Ford and Chevrolet are reportedly halting production on their respective flagship performance cars, the Mustang and the Camaro, for a week thanks to supply chain issues (via Jalopnik). While the pauses probably won’t make it that much harder to get a muscle car, they are just the latest in a string of automotive delays caused by shortages of chips and other supplies.
According to WXYZ Detroit, Ford is explicitly citing the chip shortage as the reason it’s not producing cars at its Flat Rock assembly plant where Mustangs are made. This isn’t the first time the company has struggled with supply issues — it’s had to cut back on the production of the F-150 and other vehicles multiple times, and earlier this year, it started selling Explorers that were missing minor features, reportedly due to a lack of chips.
General Motors, Chevy’s parent company, has had similar problems, though Fox Business says the company didn’t comment on exactly why it was pausing production at its Lansing Grand River facility responsible for making the Camaro and Cadillac CT4 / CT5. Last year, the company had to shut down six of its US-based plants and dropped features like wireless charging and gas-saving Active Fuel Management systems from some of its vehicles. It even blamed the shortages for the dip in sales that handed Toyota the “top seller of vehicles in the US” crown that GM had held for almost a century.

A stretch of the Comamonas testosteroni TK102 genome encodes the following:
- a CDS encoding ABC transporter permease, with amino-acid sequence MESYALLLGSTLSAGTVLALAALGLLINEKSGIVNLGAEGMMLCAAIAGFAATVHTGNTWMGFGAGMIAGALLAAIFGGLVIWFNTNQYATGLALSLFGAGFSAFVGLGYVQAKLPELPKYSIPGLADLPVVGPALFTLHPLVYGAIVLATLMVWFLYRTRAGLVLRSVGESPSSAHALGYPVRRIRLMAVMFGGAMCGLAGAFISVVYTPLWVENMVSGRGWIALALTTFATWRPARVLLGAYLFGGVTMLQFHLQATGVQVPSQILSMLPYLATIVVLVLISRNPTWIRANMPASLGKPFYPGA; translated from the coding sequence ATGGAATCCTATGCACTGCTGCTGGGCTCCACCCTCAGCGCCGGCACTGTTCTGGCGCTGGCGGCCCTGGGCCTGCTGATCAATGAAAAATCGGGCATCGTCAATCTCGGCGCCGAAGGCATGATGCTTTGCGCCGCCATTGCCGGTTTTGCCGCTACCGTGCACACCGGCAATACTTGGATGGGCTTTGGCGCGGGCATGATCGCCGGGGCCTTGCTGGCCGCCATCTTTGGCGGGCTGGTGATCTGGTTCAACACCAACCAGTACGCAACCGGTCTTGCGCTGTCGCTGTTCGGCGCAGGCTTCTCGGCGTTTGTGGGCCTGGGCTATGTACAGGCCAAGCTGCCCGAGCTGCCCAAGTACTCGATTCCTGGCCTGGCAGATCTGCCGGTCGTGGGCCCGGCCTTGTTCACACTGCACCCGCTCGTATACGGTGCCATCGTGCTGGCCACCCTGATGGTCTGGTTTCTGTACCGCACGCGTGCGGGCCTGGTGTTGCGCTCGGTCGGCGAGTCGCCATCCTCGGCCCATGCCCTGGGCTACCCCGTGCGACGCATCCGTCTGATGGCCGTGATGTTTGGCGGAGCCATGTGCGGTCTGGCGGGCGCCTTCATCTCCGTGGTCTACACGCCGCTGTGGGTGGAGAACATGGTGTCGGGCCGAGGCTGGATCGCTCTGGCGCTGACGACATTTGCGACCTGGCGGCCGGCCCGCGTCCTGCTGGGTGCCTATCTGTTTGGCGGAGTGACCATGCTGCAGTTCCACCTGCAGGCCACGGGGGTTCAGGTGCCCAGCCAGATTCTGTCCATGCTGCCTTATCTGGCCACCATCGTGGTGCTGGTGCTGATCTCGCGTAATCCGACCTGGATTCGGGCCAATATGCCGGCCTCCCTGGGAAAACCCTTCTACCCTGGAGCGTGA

Ford and GM would obviously rather not have to shutter their factories and have taken steps to improve the situation — late last year, they both announced partnerships with chipmakers. But designing your own chips or changing manufacturing are projects that could take years, and any company that touches technology is fighting to get semiconductors right now.
Other automakers have also been affected by the supply chain stresses of both a pandemic and the Russian invasion of Ukraine. Just within the past two months, BMW has halted production at some of its German factories, Tesla had its Shanghai factory closed by COVID restrictions, and Nissan delayed a wider launch of its Ariya EV in Japan thanks to the chip shortage. Volvo and Toyota have also had to make production cuts.
Of course, as automakers struggle with production, it’s become harder for consumers to buy cars as well. New cars, when they’re available, have gotten more expensive, and some used cars are even being sold for more than they cost new.